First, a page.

Opportunities in collaborative and international research

On the second day of FAPESP Week North Carolina, participants highlight the importance of promoting research exchange

By Heitor Shimizu, in Raleigh

Agência FAPESP – “This is an historic conference, which should have taken place long ago,” said Richard D. Mahoney, Director of the School of Public and International Affairs of North Carolina State University (NC State), in Raleigh, North Carolina, on the second day of FAPESP Week North Carolina.

“While we were organizing this conference, we determined that FAPESP has been present at NC State for 17 years, through the financing of grants and research studies involving scientists from the state of São Paulo and North Carolina,” he said.

Organized by FAPESP, the University of North Carolina at Chapel Hill, UNC Charlotte, NC State and the Brazil Institute of the Woodrow Wilson International Center for Scholars, the symposium aims at broadening exchanges between researchers from the state of São Paulo and North Carolina.

“Today (11/12), we’re able to appreciate this joint work by presenting some of the projects at the FAPESP Week symposium, in a variety of fields. And we’re also looking to the future, with the announcement of the results of a call for proposals NC State issued together with FAPESP in August,” said Mahoney.

“We have developed several strategic partnerships with Brazil and I would like to emphasize that this scientific cooperation agreement with FAPESP is very important for NC State. And when we see the projects funded during this first call, we expect it to be an agreement with significant impact,” said Bailian Li, Vice-Provost for International Affairs at NC State.

FAPESP Scientific Director Carlos Henrique de Brito Cruz also highlighted the importance of strengthening the partnership with NC State in order to establish opportunities for researchers from the state of São Paulo to work together with colleagues in North Carolina.

He went on to present an overview of São Paulo research and development to a packed audience at the modern facilities of the James B. Hunt Jr. Library on the campus of NC State.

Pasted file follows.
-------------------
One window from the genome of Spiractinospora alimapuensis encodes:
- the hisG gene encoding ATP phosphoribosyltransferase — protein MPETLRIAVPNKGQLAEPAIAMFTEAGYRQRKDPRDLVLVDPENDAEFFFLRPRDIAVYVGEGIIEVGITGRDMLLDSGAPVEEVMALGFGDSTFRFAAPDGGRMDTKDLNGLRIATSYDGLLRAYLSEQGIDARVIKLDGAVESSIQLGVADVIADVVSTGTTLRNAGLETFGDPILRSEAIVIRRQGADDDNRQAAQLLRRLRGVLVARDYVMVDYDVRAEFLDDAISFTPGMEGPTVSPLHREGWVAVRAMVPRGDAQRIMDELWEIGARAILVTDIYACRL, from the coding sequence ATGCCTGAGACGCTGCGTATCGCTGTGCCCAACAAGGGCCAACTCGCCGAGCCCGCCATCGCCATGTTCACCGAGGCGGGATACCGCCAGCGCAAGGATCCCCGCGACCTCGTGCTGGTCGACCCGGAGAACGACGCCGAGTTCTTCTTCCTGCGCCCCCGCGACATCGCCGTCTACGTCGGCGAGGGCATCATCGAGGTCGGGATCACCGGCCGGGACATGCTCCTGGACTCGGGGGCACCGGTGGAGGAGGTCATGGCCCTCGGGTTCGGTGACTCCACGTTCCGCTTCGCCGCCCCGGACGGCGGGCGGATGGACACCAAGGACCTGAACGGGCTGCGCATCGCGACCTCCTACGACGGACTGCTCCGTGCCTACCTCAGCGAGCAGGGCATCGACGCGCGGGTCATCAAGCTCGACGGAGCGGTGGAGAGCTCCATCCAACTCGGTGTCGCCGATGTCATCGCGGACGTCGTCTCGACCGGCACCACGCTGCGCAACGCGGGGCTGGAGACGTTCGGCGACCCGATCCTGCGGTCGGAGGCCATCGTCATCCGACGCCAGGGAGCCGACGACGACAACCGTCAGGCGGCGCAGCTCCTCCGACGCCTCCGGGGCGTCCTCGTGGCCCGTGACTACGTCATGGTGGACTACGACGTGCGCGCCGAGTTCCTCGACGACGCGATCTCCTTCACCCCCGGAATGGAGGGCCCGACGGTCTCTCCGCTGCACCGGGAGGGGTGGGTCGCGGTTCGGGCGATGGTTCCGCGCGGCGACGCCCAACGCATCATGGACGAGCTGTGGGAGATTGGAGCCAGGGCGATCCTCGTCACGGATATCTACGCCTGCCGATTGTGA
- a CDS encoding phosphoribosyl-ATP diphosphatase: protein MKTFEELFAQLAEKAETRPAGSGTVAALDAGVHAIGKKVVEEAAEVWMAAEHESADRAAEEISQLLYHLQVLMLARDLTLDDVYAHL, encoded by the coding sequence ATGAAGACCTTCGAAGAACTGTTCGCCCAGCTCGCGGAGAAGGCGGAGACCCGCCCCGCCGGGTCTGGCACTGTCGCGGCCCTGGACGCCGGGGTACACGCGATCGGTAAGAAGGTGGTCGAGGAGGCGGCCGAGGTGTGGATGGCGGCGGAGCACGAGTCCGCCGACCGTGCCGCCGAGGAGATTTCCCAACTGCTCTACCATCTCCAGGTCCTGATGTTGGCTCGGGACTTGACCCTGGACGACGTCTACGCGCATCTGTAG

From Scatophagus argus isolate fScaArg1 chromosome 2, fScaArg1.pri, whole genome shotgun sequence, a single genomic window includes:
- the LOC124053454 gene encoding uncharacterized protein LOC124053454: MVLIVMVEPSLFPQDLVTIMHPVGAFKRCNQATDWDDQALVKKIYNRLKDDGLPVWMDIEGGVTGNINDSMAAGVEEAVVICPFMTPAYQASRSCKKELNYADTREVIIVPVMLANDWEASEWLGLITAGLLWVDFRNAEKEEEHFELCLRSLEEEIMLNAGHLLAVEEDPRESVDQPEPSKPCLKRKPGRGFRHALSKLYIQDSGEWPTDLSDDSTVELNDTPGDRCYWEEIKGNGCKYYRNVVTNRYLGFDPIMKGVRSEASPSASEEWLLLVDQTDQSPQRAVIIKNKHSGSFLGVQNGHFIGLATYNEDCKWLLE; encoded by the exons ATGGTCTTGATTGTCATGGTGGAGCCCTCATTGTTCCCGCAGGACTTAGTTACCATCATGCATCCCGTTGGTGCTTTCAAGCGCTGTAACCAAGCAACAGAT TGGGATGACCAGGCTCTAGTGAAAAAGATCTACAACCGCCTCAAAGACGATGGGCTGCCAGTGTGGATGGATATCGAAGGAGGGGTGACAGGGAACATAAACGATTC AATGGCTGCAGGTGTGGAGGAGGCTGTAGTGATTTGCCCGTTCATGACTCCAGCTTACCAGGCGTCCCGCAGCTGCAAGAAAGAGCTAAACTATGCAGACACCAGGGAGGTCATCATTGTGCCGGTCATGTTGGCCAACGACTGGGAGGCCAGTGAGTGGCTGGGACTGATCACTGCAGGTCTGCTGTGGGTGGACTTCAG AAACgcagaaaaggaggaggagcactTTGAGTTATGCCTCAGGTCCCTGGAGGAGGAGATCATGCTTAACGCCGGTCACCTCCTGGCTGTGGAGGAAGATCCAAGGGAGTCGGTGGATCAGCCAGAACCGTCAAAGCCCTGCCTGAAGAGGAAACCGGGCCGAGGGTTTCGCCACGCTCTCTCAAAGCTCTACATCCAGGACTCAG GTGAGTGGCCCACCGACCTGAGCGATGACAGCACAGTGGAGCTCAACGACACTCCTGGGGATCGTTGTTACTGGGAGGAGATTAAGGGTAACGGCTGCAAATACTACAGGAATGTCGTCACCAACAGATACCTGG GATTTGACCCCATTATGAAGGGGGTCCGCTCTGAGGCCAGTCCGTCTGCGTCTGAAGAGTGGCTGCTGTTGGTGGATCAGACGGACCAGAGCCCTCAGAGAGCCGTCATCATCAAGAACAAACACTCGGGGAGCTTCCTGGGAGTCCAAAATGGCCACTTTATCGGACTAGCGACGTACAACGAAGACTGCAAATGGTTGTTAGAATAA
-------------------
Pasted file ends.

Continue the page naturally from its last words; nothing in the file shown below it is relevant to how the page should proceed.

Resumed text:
Brito Cruz emphasized that 45% of Brazil’s doctoral candidates every year are in the state of São Paulo and that the universities in São Paulo are “very efficient at starting new businesses. One example is the more than 206 start-ups established at the University of Campinas (Unicamp).”

“In 2011, 61% of investments in research and development in São Paulo came from companies, 23% from state sources, 13% from federal sources, and the rest from private sources. In the state of São Paulo, state participation in public investment in research and development at 63% is much larger than federal participation at 37%. In the rest of Brazil, it is more along the lines of 20% state participation compared with 80% federal,” said Brito Cruz.

The scientific director explained that FAPESP’s mission is to support research development in all fields and that in 2012, the Foundation received nearly 21,400 proposals, and had an average decision time of 65 days.

Brito Cruz went on to describe some of the main research funding mechanisms offered by FAPESP, which include new engineering research centers established in partnership with Peugeot Citröen, GSK and BG.

“Another very important line is the FAPESP Innovative Research in Small Businesses Program (PIPE), which finances research in over 1,200 small businesses. Some of the companies supported by the program saw their annual earnings increase from around $200,000 per year to over $10 million per year after some of their projects received funding,” he said. FAPESP approves an average of more than two PIPE projects every week.